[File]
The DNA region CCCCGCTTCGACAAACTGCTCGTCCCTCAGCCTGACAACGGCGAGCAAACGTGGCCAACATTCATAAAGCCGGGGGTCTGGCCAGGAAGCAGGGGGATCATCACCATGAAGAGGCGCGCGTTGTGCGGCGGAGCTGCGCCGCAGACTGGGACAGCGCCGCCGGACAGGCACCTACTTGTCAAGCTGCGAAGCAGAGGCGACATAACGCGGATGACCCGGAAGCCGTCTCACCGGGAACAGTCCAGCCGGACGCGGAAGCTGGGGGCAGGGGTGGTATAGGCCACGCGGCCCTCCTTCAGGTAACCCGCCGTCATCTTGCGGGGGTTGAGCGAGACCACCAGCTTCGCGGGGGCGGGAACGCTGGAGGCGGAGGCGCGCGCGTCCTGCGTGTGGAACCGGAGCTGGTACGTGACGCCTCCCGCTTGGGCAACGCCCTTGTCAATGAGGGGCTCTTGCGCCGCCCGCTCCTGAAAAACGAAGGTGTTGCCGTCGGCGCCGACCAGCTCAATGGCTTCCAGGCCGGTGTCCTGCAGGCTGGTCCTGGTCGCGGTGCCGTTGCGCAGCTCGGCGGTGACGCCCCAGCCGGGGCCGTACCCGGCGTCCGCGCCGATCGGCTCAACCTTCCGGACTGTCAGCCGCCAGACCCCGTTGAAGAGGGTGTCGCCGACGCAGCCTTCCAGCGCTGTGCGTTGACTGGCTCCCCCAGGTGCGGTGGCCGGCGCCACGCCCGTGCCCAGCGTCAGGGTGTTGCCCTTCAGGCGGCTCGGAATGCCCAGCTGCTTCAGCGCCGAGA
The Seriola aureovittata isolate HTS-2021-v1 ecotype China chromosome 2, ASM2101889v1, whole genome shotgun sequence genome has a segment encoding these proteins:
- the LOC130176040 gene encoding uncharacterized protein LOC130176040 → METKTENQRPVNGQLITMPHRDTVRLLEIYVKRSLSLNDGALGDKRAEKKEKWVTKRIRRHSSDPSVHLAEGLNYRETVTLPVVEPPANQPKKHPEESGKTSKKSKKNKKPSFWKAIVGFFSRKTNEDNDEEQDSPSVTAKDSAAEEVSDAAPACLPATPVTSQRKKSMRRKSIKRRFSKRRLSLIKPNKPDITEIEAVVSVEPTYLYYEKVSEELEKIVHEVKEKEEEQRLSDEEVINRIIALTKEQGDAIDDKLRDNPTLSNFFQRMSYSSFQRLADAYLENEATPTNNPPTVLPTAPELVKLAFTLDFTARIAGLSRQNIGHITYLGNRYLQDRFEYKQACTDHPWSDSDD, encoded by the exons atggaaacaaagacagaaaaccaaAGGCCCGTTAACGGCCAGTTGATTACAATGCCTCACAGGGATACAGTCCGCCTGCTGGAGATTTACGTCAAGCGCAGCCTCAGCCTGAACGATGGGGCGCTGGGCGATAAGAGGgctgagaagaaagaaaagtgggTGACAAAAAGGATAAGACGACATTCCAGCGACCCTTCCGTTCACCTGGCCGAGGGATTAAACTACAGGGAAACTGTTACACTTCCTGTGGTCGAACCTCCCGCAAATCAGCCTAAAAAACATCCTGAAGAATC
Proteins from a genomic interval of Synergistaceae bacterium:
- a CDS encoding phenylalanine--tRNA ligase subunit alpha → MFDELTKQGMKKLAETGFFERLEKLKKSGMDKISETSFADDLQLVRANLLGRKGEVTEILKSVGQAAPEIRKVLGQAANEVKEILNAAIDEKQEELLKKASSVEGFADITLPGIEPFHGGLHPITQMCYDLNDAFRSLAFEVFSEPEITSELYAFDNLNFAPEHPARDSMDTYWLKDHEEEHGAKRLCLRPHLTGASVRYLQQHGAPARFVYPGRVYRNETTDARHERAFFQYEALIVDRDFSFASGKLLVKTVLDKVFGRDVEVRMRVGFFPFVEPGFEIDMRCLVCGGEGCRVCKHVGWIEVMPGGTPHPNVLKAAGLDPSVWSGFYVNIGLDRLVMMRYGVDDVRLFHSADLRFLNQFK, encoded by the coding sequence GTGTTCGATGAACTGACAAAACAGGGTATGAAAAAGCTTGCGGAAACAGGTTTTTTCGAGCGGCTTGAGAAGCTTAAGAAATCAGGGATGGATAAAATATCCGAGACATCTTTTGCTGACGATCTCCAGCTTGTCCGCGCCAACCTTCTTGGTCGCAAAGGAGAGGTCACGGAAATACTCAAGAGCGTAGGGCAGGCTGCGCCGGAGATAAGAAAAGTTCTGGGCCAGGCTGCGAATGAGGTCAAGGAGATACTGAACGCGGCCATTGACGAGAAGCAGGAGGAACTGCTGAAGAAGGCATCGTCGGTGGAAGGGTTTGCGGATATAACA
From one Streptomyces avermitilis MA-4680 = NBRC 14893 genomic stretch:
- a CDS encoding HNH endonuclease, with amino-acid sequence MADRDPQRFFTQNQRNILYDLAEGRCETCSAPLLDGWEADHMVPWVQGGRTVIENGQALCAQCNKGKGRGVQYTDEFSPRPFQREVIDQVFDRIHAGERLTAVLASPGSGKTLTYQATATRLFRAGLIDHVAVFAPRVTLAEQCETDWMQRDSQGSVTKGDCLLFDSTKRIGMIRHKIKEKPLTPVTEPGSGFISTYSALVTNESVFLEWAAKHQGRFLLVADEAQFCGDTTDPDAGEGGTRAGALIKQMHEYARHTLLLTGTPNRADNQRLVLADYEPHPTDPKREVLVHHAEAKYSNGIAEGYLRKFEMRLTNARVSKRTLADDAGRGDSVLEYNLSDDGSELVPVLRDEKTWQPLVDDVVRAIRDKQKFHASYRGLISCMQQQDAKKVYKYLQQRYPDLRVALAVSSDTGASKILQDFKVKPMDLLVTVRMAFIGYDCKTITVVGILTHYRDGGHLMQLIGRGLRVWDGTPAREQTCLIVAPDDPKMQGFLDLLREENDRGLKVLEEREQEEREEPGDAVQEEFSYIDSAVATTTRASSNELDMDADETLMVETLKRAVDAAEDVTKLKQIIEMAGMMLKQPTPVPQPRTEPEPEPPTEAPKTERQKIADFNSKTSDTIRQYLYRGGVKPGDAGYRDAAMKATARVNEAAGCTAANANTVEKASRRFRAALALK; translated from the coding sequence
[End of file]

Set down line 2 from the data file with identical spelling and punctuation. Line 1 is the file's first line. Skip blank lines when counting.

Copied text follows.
The Seriola aureovittata isolate HTS-2021-v1 ecotype China chromosome 2, ASM2101889v1, whole genome shotgun sequence genome has a segment encoding these proteins: